Fat people make life logistically uncomfortable for everybody else – When the fat-haters post on blogs, they always complain about fat people on planes, buses and subways; we take up more than our fair share of room. I don’t doubt that some fat people indeed spread themselves out in public spaces without concern for the comfort of others. But many fat people – myself included – are obsessed with not doing so. When I fly, I go First Class or buy two Coach seats. When I ride buses, I make a bee-line for the row of single seats. I haven’t taken a subway in years. I also haven’t gone to a theater or cinema or most restaurants because I’m not comfortable and I don’t want to crowd other people. But fat people aren’t the only ones taking up an inordinate amount of room. So do men who sit with their legs splayed (got to give that package room!), shoppers who plunk their parcels on the seat next to them, and [generally] young people who think nothing of putting their feet on your arm-rest or intimidating everyone they encounter into making way for them. Fat isn’t the culprit, rudeness is the problem and it comes in all sizes.

Obesity is weighing down the health care system and healthy people have to pay for it – This is the big one, the reason that the haters cite most often to justify themselves. “Do whatever you want, you fat pig, but don’t expect me to pay for it.” Again, I refer you to the literature and data on health care costs (the New York Times.com archives can help you here, too). Fat folks are not the culprits. As I’ve said before, fraud, mismanagement and greed are what cost the most. The most expensive patient population is comprised of (formerly) healthy thin and normal-weighted people who are living longer than human beings ever have and are incurring enormous long-term care and end-of-life costs. Personally, I wish everyone a long, happy life; live `til you’re 150 and God bless you. For the record, fat people die younger and faster.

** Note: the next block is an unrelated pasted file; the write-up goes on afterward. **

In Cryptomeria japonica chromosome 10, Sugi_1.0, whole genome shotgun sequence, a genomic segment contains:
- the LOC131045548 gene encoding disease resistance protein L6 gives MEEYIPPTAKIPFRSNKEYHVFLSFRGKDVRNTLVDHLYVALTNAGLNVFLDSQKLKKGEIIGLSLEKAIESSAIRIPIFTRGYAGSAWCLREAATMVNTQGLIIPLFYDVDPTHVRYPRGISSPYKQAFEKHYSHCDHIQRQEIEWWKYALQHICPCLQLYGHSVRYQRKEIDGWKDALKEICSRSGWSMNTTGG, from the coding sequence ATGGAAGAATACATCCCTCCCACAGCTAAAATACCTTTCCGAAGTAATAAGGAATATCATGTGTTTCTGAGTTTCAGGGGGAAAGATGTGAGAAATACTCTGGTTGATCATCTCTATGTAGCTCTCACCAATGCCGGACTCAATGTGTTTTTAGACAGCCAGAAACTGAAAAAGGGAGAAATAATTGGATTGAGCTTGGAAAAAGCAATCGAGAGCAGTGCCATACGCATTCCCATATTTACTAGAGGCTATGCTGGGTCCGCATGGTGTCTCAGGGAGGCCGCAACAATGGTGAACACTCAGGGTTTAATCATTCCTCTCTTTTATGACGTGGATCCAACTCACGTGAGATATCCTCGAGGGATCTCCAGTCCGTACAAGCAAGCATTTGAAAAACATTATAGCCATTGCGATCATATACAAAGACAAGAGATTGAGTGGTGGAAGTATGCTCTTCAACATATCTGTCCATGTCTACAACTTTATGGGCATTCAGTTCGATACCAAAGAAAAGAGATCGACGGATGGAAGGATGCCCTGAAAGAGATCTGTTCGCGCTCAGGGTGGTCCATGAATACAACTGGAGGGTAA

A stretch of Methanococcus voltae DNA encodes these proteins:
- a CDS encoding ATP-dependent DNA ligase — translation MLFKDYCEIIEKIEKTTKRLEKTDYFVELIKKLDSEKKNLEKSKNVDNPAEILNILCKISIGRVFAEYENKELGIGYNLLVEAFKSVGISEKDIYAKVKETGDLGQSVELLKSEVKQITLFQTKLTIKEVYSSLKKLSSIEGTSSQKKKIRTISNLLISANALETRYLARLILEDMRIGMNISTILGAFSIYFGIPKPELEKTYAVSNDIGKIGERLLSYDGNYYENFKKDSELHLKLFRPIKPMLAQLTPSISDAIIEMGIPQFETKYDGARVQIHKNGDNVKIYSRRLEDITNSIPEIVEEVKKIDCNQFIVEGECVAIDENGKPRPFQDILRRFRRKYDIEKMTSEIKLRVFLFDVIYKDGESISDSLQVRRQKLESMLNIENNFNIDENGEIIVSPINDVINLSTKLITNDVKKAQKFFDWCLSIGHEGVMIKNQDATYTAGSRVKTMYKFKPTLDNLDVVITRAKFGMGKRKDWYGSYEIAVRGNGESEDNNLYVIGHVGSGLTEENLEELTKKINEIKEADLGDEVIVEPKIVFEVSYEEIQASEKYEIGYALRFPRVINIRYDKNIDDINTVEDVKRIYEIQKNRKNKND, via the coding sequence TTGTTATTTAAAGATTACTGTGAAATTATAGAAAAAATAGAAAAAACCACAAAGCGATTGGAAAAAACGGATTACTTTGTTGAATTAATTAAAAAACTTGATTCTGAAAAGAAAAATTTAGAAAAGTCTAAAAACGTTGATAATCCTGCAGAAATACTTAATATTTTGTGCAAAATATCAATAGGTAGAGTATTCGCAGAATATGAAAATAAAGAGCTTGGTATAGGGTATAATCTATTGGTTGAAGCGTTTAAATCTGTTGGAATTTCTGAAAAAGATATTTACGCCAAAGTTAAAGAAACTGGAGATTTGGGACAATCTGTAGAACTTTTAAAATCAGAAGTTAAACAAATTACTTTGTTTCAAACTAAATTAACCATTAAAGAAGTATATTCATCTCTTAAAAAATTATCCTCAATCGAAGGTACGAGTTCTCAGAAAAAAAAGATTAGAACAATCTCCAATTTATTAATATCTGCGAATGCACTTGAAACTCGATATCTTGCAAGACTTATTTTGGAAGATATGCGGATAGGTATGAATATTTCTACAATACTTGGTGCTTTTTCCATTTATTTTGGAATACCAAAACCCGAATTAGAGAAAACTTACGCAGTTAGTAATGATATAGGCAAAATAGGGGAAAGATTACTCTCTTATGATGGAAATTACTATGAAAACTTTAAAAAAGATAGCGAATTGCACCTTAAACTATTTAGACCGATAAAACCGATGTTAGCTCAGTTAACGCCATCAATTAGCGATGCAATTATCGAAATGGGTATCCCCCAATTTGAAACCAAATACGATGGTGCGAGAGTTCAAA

Fat people want everyone to feel sorry for them, but they don’t do anything to help themselves – Fat people aren’t looking for sympathy; we just want to be left the fuck alone and not be burned at the social stake. And unfortunate but true, most fat people are fat-haters themselves. They hate themselves and they hate other fat people and they spend their lives struggling to not be fat. The insidious weight loss industry in America alone is now raking in $64 billion annually (it used to be $40 billion). For the most part, fat people and people who just think they’re fat (such as most women who aren’t a size zero) are constantly fighting the battle of the bulge. Why do you think fat people are increasingly submitting to radical weight loss surgery (WLS)? The sad irony is, now that some time has elapsed since WLS became readily available, science is learning that not even surgery consistently produces permanent weight loss.

Fat people bring derision on themselves by being what they are – And women who dress provocatively in public are asking to be raped. Fat and fat people have been turned into a long-running joke by a culture that hates fat. I mentioned in a previous post that virtually every movie and TV program I see contains either a fat joke or fat insult or expression of dismay/concern about being fat. Movies from the 30s, 40s, 50s, 60s, 70s, 80s, 90s, now, it doesn’t matter. Television sitcoms, shopping channels, game shows, reality shows, even news programs and documentaries: fat is fair game everywhere and one of the few areas of nearly complete social agreement. Everybody hates fat! So what’s wrong with me??